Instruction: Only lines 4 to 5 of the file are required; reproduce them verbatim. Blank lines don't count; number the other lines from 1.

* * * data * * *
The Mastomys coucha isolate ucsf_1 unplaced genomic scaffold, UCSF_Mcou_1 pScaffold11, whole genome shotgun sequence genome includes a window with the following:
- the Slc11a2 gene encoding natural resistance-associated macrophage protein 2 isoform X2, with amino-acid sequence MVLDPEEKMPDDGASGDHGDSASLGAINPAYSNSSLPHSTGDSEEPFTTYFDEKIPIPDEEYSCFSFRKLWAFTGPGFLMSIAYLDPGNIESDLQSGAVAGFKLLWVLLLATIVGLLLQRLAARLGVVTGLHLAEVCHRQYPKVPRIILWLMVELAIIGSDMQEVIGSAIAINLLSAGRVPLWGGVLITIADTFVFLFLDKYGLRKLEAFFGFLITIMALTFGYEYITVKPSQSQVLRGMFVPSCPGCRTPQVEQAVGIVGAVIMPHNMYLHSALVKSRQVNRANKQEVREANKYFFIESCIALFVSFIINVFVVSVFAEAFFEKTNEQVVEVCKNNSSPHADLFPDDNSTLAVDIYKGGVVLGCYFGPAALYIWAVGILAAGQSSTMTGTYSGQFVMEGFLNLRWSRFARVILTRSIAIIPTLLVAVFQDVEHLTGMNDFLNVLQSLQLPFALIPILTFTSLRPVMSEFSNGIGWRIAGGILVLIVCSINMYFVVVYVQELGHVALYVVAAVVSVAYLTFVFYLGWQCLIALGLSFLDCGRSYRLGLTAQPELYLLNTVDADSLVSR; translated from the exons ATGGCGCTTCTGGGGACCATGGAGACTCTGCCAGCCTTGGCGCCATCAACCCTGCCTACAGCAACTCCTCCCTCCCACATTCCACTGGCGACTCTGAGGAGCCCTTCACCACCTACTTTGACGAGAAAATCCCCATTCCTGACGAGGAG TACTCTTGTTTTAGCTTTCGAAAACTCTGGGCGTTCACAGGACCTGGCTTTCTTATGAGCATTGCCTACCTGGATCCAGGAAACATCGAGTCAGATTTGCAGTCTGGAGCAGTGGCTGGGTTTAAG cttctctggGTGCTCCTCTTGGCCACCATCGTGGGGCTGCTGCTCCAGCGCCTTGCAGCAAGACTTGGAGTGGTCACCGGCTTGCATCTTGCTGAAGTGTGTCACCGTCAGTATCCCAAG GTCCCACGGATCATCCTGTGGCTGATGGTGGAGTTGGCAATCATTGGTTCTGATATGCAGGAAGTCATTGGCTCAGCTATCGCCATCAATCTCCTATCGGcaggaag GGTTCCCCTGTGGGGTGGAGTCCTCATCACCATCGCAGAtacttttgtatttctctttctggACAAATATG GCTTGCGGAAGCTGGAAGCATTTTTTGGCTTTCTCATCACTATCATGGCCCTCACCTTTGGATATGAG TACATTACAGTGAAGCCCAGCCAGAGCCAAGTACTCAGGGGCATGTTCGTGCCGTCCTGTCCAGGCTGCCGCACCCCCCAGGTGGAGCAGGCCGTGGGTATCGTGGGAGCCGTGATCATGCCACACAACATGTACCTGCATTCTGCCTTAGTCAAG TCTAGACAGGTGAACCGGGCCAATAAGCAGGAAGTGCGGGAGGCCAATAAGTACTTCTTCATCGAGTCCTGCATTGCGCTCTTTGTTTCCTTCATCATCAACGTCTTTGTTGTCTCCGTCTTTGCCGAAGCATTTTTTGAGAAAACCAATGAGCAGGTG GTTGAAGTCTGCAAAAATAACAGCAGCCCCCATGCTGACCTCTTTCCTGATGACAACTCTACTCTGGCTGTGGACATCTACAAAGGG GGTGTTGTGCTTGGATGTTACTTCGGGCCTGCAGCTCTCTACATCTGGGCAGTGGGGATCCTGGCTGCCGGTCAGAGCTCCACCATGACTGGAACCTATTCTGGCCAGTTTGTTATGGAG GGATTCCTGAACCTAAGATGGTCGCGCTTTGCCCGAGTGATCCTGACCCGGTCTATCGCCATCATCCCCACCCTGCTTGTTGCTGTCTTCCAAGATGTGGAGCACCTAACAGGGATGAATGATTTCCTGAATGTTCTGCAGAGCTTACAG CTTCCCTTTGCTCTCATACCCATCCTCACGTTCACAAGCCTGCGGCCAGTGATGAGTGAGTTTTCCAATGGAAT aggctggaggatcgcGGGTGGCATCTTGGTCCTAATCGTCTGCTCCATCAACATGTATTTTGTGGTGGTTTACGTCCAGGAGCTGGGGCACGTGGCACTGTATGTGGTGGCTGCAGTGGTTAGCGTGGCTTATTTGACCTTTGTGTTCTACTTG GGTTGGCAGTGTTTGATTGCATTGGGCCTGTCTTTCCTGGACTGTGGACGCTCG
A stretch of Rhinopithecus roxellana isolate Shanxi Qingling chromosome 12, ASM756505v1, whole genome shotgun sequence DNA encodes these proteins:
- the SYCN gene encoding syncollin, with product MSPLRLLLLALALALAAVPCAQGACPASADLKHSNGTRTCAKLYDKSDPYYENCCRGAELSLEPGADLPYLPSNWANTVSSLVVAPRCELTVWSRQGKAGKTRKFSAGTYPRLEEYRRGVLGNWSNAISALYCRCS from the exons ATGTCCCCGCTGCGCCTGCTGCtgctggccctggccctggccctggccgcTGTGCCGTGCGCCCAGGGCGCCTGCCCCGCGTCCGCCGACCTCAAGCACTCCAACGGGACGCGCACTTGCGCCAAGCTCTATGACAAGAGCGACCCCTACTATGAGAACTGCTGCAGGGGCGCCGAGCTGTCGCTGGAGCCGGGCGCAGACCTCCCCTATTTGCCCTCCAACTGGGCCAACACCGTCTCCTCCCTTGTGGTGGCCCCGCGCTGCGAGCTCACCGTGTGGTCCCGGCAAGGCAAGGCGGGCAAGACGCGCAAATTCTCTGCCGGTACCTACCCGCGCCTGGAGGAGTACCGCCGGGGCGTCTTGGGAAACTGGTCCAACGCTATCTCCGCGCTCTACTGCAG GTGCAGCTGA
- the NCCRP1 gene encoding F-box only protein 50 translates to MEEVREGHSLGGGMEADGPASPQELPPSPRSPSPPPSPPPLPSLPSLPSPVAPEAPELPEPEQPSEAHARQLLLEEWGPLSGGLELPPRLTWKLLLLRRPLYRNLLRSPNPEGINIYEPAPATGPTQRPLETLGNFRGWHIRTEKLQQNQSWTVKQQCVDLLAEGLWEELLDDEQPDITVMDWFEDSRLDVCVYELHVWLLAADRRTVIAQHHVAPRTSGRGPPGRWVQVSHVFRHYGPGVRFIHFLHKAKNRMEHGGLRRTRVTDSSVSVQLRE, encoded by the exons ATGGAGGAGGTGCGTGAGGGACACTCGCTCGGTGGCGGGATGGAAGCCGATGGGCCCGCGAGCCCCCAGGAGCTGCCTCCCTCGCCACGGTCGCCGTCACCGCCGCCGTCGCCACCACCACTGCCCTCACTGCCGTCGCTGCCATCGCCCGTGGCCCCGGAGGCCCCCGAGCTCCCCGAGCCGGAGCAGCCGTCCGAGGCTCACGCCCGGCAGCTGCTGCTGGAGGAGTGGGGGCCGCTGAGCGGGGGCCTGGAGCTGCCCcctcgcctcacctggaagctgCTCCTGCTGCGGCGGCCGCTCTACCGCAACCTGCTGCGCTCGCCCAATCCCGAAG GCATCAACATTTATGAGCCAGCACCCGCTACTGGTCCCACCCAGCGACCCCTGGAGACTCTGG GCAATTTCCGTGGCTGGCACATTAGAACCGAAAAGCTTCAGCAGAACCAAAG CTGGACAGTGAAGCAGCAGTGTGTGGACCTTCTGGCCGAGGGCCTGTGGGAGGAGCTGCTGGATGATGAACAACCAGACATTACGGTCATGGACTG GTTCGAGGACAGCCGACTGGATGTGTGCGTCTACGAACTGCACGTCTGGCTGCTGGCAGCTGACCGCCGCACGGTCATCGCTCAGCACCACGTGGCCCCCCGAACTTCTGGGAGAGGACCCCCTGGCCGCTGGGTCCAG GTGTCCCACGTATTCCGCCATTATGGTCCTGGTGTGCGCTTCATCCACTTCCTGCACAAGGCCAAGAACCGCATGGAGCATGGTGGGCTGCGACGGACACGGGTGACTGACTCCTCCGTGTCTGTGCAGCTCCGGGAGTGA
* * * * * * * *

- the SYCN gene encoding syncollin, with product MSPLRLLLLALALALAAVPCAQGACPASADLKHSNGTRTCAKLYDKSDPYYENCCRGAELSLEPGADLPYLPSNWANTVSSLVVAPRCELTVWSRQGKAGKTRKFSAGTYPRLEEYRRGVLGNWSNAISALYCRCS from the exons ATGTCCCCGCTGCGCCTGCTGCtgctggccctggccctggccctggccgcTGTGCCGTGCGCCCAGGGCGCCTGCCCCGCGTCCGCCGACCTCAAGCACTCCAACGGGACGCGCACTTGCGCCAAGCTCTATGACAAGAGCGACCCCTACTATGAGAACTGCTGCAGGGGCGCCGAGCTGTCGCTGGAGCCGGGCGCAGACCTCCCCTATTTGCCCTCCAACTGGGCCAACACCGTCTCCTCCCTTGTGGTGGCCCCGCGCTGCGAGCTCACCGTGTGGTCCCGGCAAGGCAAGGCGGGCAAGACGCGCAAATTCTCTGCCGGTACCTACCCGCGCCTGGAGGAGTACCGCCGGGGCGTCTTGGGAAACTGGTCCAACGCTATCTCCGCGCTCTACTGCAG GTGCAGCTGA
- the NCCRP1 gene encoding F-box only protein 50 translates to MEEVREGHSLGGGMEADGPASPQELPPSPRSPSPPPSPPPLPSLPSLPSPVAPEAPELPEPEQPSEAHARQLLLEEWGPLSGGLELPPRLTWKLLLLRRPLYRNLLRSPNPEGINIYEPAPATGPTQRPLETLGNFRGWHIRTEKLQQNQSWTVKQQCVDLLAEGLWEELLDDEQPDITVMDWFEDSRLDVCVYELHVWLLAADRRTVIAQHHVAPRTSGRGPPGRWVQVSHVFRHYGPGVRFIHFLHKAKNRMEHGGLRRTRVTDSSVSVQLRE, encoded by the exons ATGGAGGAGGTGCGTGAGGGACACTCGCTCGGTGGCGGGATGGAAGCCGATGGGCCCGCGAGCCCCCAGGAGCTGCCTCCCTCGCCACGGTCGCCGTCACCGCCGCCGTCGCCACCACCACTGCCCTCACTGCCGTCGCTGCCATCGCCCGTGGCCCCGGAGGCCCCCGAGCTCCCCGAGCCGGAGCAGCCGTCCGAGGCTCACGCCCGGCAGCTGCTGCTGGAGGAGTGGGGGCCGCTGAGCGGGGGCCTGGAGCTGCCCcctcgcctcacctggaagctgCTCCTGCTGCGGCGGCCGCTCTACCGCAACCTGCTGCGCTCGCCCAATCCCGAAG GCATCAACATTTATGAGCCAGCACCCGCTACTGGTCCCACCCAGCGACCCCTGGAGACTCTGG GCAATTTCCGTGGCTGGCACATTAGAACCGAAAAGCTTCAGCAGAACCAAAG CTGGACAGTGAAGCAGCAGTGTGTGGACCTTCTGGCCGAGGGCCTGTGGGAGGAGCTGCTGGATGATGAACAACCAGACATTACGGTCATGGACTG GTTCGAGGACAGCCGACTGGATGTGTGCGTCTACGAACTGCACGTCTGGCTGCTGGCAGCTGACCGCCGCACGGTCATCGCTCAGCACCACGTGGCCCCCCGAACTTCTGGGAGAGGACCCCCTGGCCGCTGGGTCCAG GTGTCCCACGTATTCCGCCATTATGGTCCTGGTGTGCGCTTCATCCACTTCCTGCACAAGGCCAAGAACCGCATGGAGCATGGTGGGCTGCGACGGACACGGGTGACTGACTCCTCCGTGTCTGTGCAGCTCCGGGAGTGA